Unless you’ve been living under a rock you know that the less-is-more look of the topless kitchen is hot!! When I say topless I mean no upper cabinets. There are certainly pluses and minuses to this design decision. But “how can I live without half my kitchen”, you ask. Fear not. Today we will examine the possibilities. Read more
Many of our clients begin kitchen remodeling projects in the summer. Kids are out of school and our commitments tend to be less (for some of us) in the summer months. Today’s client query is one that I hear a lot. Naturally we all want to get the most for our money in all our investments but where can you save money in a kitchen remodel and what items are worth the splurge?
The answer to that is largely subjective as we all have differing needs and priorities. That said, there are some principles that should never be compromised and those include efficient use of space, safety and the best quality you can afford.
If you’ve always wanted the convenience and look of a kitchen island within your budget, today may be your lucky day-after-St. Patrick’s Day! One of the perks of writing a design blog is all the press releases that come my way. I’m always being informed on where to go to find the latest for greatest function, design and value. Furniture kitchen islands by Jeffrey Alexander found their way into my inbox and caught my eye. Here are a couple of my favorites.
Last weekend was a wet one so I had a good opportunity to tackle something that has been bothering me daily, one of my kitchen drawers! I LOVE drawers, don’t get me wrong. As a designer I hear a lot of clients enthusiastically request roll out drawers. It’s almost become a status symbol in the home improvement community. I say not so fast. I would take a bank of drawers any day over a cabinet with doors and roll outs.
Think of it. You can open most drawers with one hand. The roll out alternative requires you to open two doors all the way then slide out the roll out, not very efficient ergonomics. There is also an aesthetic component. A bank of drawers can be a nice visual break from a sea of doors. Anyway, I digress.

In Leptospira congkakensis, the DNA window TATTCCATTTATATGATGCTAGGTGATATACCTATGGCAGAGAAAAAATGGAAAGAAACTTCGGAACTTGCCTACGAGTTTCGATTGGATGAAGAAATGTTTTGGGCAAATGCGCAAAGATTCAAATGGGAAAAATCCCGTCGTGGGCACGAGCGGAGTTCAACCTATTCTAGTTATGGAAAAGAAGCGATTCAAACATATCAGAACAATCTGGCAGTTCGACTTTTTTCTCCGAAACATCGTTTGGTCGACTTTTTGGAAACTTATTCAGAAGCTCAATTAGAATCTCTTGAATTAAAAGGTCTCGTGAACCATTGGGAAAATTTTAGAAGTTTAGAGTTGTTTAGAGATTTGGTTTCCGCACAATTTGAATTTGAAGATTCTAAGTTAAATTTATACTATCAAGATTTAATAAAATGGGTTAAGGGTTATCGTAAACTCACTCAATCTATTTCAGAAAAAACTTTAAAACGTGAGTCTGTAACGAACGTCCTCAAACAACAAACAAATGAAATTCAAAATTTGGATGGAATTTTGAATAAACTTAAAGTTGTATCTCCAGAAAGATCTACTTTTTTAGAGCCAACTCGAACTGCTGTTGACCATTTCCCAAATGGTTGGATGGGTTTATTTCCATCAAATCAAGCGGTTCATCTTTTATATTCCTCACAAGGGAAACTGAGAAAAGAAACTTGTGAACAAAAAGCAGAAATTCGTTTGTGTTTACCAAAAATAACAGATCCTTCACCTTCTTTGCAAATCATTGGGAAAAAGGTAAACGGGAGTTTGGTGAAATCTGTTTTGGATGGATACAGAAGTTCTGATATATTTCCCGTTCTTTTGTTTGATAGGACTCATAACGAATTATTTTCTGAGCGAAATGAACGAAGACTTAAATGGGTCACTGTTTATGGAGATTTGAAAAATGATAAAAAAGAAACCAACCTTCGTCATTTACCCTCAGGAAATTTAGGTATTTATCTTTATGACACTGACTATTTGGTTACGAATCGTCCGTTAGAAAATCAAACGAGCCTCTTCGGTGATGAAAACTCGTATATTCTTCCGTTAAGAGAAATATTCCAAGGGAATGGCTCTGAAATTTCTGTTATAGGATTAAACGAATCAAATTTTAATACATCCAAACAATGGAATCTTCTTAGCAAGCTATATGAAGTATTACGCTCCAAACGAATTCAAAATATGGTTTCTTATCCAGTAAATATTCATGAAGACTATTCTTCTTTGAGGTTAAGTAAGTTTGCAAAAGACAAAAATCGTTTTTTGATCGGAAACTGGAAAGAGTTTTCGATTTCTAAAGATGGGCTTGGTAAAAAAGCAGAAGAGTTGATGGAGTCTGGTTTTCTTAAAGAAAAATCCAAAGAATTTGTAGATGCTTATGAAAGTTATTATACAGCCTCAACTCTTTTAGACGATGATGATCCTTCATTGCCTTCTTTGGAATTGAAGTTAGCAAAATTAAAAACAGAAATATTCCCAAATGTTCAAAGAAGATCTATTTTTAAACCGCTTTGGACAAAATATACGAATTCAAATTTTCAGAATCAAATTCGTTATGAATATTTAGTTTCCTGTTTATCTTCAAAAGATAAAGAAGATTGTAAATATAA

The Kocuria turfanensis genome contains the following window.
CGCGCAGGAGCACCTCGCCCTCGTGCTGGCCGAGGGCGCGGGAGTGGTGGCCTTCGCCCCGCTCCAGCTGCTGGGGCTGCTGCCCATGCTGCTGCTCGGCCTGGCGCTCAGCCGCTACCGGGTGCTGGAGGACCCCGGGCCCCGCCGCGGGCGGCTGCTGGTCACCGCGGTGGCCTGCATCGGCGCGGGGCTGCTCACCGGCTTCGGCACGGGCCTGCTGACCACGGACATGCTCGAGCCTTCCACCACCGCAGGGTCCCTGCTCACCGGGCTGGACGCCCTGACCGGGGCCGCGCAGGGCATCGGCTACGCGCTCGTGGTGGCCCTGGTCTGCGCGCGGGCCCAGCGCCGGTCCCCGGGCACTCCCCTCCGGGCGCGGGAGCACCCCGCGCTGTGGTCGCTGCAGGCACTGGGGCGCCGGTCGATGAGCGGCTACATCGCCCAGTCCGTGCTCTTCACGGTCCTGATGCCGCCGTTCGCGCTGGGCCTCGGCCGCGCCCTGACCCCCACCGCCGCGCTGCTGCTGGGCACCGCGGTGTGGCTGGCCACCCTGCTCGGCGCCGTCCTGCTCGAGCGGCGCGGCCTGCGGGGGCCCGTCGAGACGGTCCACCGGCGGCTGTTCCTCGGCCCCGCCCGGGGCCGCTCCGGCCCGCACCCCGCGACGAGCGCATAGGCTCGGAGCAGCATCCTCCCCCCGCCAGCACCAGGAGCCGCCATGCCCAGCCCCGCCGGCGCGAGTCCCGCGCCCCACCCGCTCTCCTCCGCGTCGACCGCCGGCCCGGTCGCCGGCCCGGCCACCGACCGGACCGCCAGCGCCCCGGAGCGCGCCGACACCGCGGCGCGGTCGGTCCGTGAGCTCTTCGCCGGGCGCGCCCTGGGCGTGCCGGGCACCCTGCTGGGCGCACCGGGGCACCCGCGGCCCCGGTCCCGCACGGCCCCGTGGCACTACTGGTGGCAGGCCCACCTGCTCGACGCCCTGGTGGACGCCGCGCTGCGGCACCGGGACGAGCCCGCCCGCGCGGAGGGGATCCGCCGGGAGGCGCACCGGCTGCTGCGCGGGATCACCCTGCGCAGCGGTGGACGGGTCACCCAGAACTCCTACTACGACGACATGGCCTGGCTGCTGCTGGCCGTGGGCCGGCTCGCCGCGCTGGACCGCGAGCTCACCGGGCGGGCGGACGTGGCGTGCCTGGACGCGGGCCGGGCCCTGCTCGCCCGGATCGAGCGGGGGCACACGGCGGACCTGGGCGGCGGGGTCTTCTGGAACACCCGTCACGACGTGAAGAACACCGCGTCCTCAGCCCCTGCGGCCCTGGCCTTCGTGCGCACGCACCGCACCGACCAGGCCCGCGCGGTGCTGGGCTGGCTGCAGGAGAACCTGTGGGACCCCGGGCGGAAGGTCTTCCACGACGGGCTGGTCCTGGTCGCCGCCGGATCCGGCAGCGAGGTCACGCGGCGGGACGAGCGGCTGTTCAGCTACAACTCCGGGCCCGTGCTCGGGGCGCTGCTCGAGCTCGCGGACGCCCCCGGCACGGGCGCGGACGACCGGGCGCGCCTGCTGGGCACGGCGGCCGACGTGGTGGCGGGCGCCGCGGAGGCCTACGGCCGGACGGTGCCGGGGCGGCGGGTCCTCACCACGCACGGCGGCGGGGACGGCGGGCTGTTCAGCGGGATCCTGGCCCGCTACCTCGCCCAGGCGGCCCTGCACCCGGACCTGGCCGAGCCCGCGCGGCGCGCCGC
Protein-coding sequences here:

We have this one nice bank of drawers 30” wide in my kitchen. It’s supposed to house plastic containers and stuff like that. Well with a family of four, including two teenagers, lately it has gotten ridiculous. Believe me when I tell you all this was in one drawer.
It only took minutes to empty, sort and re pack. A few broken pieces and odd lids went into the recycle basket and here’s what we’ve got now, a clean drawer WHERE I CAN FIND EVERYTHING! Drawers are the best, honestly.
So it’s January again and everybody’s writing great posts about new trends (open shelves, fewer upper cabinets, the color orange, horizontal wood grains), and resolutions (already lost 4lbs YAY). Not moi. I’m in the mood for scanning the globe for home/kitchen related tidbits and what locale could be better than my new favorite, PARIS!
That famous cheap yet hip ready-to-assemble furniture company, yes, IKEA stays edgy and current by coming up with new innovative marketing schemes. The latest took place in the Paris commuter train station Auber R.E.R. A 581 square foot apartment was erected,and five young stylish occupants were recruited to live in it for 6 days (January 9-14). Oh, and commuters could peak in the windows to witness “hip” living in all its glory!
The purpose of the marketing campaign was to demonstrate how IKEA products work for small spaces in real life. Each of the days is documented via video on the IKEA France Facebook page. Here are the highlights:
1) Day 2-Take out sushi delivery (FOUL! I wanted them to cook in that kitchen! Okay it sort of looked like they cooked on Day 1.)
2) Day 3– Twister (A good game choice for small spaces.)
4) Day 1 -Sewing clothes with sewing machine and everything (Really?)
5) Day 4, below, features a bang up birthday bash! (This must be the coolest cake ever.)
This was creative, attention grabbing marketing, a statement about the relationship between form and function. Did they succeed? Has social media made marketing more important than product?